Here, Jesus instructs his disciples on some practical matters. “Take nothing except a staff – no bread, no bag, no money in your belts. Wear sandals but not an extra tunic” (Mk 6:8-9) etc. But this isn’t really a dress code for the disciples. Jesus was teaching them a very specific point. He was teaching them to rely on him for all they need. Don’t worry about what you will eat or what you will wear. In fact, Matthew records this same sending out of the twelve and even records Jesus saying, “do not worry about what to say or how to say it. At that time you will be given what to say, for it will not be you speaking, but the Spirit of your Father speaking through you” (Mt 10:19-20). I’ll let you in on a little secret. There are times when I stand up here and I’m not as prepared as I would like to be. Sure, I have a sermon written out, but it’s not as polished as I would like it to be, or doesn’t quite flow. In those time I especially pray, “Holy Spirit, it is your word alone that changes hearts. Speak through me that your people may be edified.” That same Spirit speaks through you and works in hearts when the Good News is proclaimed! Just as Jesus gave the disciples authority over evil spirits, you exercise the authority of the word to “demolish arguments and every pretension that sets itself up against the knowledge of God, and take captive every thought to make it obedient to Christ” (2 Cor 10:5).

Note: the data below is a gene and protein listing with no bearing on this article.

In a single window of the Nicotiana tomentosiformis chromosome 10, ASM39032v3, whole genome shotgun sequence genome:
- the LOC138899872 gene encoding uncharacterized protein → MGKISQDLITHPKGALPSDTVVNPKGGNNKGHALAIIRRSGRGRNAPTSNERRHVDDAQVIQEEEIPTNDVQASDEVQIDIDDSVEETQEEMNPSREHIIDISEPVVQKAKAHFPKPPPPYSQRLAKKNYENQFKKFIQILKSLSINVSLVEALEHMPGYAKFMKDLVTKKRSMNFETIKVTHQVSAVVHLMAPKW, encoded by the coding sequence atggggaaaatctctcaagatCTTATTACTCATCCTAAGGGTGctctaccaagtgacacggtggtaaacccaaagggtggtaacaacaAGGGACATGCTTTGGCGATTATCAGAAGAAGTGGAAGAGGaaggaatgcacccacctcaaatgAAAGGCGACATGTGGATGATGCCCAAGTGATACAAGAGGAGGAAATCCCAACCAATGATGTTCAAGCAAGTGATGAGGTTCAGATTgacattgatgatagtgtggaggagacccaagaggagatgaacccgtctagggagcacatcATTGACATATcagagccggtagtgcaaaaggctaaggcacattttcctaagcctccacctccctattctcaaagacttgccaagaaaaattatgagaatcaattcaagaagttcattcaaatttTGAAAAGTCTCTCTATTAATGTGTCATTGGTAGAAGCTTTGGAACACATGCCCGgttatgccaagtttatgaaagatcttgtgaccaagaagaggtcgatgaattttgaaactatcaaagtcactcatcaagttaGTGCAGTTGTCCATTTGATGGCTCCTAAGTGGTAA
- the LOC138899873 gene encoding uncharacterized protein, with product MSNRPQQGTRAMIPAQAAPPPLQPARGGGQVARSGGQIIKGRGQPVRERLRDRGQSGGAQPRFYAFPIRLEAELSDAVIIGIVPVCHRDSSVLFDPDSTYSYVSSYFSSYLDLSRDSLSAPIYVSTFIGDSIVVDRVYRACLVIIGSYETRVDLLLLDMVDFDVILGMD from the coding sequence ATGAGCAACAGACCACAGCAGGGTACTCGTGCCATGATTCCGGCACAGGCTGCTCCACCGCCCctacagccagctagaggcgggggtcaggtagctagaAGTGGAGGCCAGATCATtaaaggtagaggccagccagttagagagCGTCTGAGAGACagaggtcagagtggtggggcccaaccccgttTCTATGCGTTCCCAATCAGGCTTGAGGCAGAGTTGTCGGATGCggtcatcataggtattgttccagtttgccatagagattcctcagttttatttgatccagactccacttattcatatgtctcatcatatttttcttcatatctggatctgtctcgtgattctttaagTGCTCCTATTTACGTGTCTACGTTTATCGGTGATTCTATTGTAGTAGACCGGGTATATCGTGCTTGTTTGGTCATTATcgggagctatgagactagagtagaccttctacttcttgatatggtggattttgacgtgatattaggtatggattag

The final worry we have in witnessing is that when God calls us, instructs us, and sends us, we won’t be able to produce any results. I’ve spoken to people before about what I believe. I’ve offered the comfort of the gospel to someone struggling with sin. I’ve defended the faith. But I don’t see any results. No one has told me that they have become a believer. No one has come to church through my witnessing. But notice that in verse 12 of the reading it simply says, “They went out and preached that people should repent” (Mk 6:12). It doesn’t say that many people came to believe. It doesn’t give numbers. Mark simply tells us that the apostles faithfully carried out the ministry to which Jesus called them.
That’s all that Jesus asks of any of his called servants. It’s not my witnessing that does anything, it’s his gospel that is the power for anyone to believe. Moreover, I’m not the one who needs to worry about producing results. God calls you to witness. He says, “Preach the Word.” Paul talks about planting and watering, but ultimately God makes the see of faith grow. So be at peace in your witnessing. It is God who called you to faith and made you who you are – calling you to live as his disciples. It is God who grows that faith within you as he instructs you from his Word. It is he who works through the words you speak no matter how simply or how eloquently you speak. Witness the good news and share how God has worked in your life. Leave the results to him.